Metformin or lifestyle interventions in prediabetic patients could not reduce the risk of an adverse CV outcome compared to placebo.
Metformin use or lifestyle interventions could not reduce the risk of an adverse cardiovascular event (CV) in patients with prediabetes. This was the key finding of a 21-year follow-up study by the Diabetes Prevention Program Research Group.
A 2018 global review of cardiovascular disease (CVD) in patients with type 2 diabetes found a prevalence of 32.2% and noted that CVD mortality accounts for approximately half of all deaths in these patients. In 1998, the results of a prospective study of diabetes in the United Kingdom showed that metformin use reduced all-cause mortality by 36%. In addition, a study of the long-term effects of lifestyle interventions on people with impaired glucose tolerance found that these interventions delayed the onset of type 2 diabetes, as well as reducing the incidence of cardiovascular mortality. and for all causes. With a potential cardiovascular and mortality benefit from both metformin and lifestyle interventions aimed at reducing weight and increasing physical activity, the Diabetes Prevention Program Research Group examined the value of each intervention in a randomized trial, the Diabetes Prevention Program (DPP) study that was published in 2002. The study assigned 3,234 non-diabetic participants with high plasma glucose concentrations on an empty stomach and after loading. placebo, metformin (850 mg twice daily) or a lifestyle modification program. The results showed that both metformin and lifestyle interventions reduced the incidence of diabetes in high-risk individuals by 58 and 31%, respectively, for an average of 2.8 years.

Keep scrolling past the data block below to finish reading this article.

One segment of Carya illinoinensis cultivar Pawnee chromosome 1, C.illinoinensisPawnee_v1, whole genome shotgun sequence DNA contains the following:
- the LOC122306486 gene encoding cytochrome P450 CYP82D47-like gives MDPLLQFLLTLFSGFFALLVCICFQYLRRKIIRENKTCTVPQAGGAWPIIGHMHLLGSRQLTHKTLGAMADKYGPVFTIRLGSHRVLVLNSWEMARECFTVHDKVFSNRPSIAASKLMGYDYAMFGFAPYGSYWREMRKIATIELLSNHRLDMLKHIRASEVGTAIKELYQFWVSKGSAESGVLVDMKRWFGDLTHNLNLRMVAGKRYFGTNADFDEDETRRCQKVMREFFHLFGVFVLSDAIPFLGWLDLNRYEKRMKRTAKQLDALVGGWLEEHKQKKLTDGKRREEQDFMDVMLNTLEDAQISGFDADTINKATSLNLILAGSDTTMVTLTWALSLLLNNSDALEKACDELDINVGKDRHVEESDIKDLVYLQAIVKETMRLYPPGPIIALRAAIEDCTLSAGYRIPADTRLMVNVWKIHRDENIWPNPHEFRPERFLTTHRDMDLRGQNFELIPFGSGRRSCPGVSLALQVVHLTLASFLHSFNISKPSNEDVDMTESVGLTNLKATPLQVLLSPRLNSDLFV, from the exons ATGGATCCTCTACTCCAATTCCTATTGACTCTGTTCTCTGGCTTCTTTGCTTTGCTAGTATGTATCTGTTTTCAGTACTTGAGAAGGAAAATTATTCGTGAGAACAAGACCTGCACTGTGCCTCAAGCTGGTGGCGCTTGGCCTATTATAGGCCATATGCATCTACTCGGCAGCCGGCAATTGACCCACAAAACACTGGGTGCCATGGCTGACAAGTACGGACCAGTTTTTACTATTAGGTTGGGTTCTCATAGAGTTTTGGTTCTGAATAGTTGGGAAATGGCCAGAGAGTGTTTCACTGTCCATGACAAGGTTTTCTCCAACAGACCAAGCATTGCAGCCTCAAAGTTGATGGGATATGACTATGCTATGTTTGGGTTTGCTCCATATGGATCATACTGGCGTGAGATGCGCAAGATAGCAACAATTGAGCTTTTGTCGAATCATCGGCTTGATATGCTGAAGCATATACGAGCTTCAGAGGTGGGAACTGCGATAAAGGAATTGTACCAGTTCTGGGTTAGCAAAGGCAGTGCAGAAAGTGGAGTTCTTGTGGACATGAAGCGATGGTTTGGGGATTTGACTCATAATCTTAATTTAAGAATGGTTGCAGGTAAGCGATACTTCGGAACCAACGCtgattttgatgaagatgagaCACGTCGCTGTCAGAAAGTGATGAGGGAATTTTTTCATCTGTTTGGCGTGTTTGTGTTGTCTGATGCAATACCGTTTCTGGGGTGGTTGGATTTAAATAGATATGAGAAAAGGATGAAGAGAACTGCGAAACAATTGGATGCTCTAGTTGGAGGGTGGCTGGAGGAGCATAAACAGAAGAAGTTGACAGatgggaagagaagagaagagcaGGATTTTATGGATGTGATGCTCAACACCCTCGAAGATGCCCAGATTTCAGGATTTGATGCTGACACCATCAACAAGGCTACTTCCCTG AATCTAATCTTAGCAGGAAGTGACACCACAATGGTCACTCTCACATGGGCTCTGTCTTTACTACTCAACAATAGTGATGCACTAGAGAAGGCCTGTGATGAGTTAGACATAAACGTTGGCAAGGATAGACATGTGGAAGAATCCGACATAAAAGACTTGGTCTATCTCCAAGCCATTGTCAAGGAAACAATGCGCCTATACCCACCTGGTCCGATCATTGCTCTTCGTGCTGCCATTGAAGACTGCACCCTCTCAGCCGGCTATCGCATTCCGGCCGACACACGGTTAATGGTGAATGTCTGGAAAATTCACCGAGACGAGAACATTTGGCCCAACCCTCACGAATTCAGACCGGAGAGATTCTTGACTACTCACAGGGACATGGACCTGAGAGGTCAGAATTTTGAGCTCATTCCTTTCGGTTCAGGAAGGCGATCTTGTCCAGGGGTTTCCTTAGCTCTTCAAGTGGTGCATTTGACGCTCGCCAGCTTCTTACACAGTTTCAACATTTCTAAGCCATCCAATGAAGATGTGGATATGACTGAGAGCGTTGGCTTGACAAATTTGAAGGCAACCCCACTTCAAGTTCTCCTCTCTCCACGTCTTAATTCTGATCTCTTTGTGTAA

Based on these findings, the researchers invited pre-diabetic participants from the original DPP to enroll in a follow-up study to determine whether metformin and lifestyle interventions could reduce the incidence of adverse cardiovascular outcomes. Participants continued with the same dose of metformin (850 mg twice daily) and lifestyle intervention. The primary outcome was the first occurrence of a major cardiovascular event that was previously specified as non-fatal myocardial infarction, non-fatal stroke, or fatal CVD.
Metformin or CVD lifestyle interventions and outcomes
A total of 3234 individuals with a mean initial age of 51 years (68% women) and a mean fasting blood insulin level of 160 pmol / L were followed for an average of 21 years and of which, 1073 were assigned to placebo, 1082 metformin, and 1079 a lifestyle intervention.
During the follow-up period, 310 people experienced an adverse cardiovascular event; 101 for patients assigned to metformin and 111 for lifestyle intervention. These events did not differ significantly from placebo (risk ratio, HR = 1.03, 95% CI 0.78 – 1.37, p = 0.81, metformin vs. placebo) and a risk ratio ‘1.14 (95% CI 0.87 – 1.40, p = 0.34) for lifestyle vs placebo. When non-fatal myocardial infarctions and strokes are considered separately, there are no significant differences for any intervention compared to placebo.
The authors concluded that, despite the value of each intervention to reduce the risk of developing type 2 diabetes, none was associated with a reduced risk of cardiovascular events in prediabetic patients.
Goldberg RB et al. Effects of Long-Term Metformin and Lifestyle Interventions on Cardiovascular Events in the Diabetes Prevention Program and Its Outcome 2022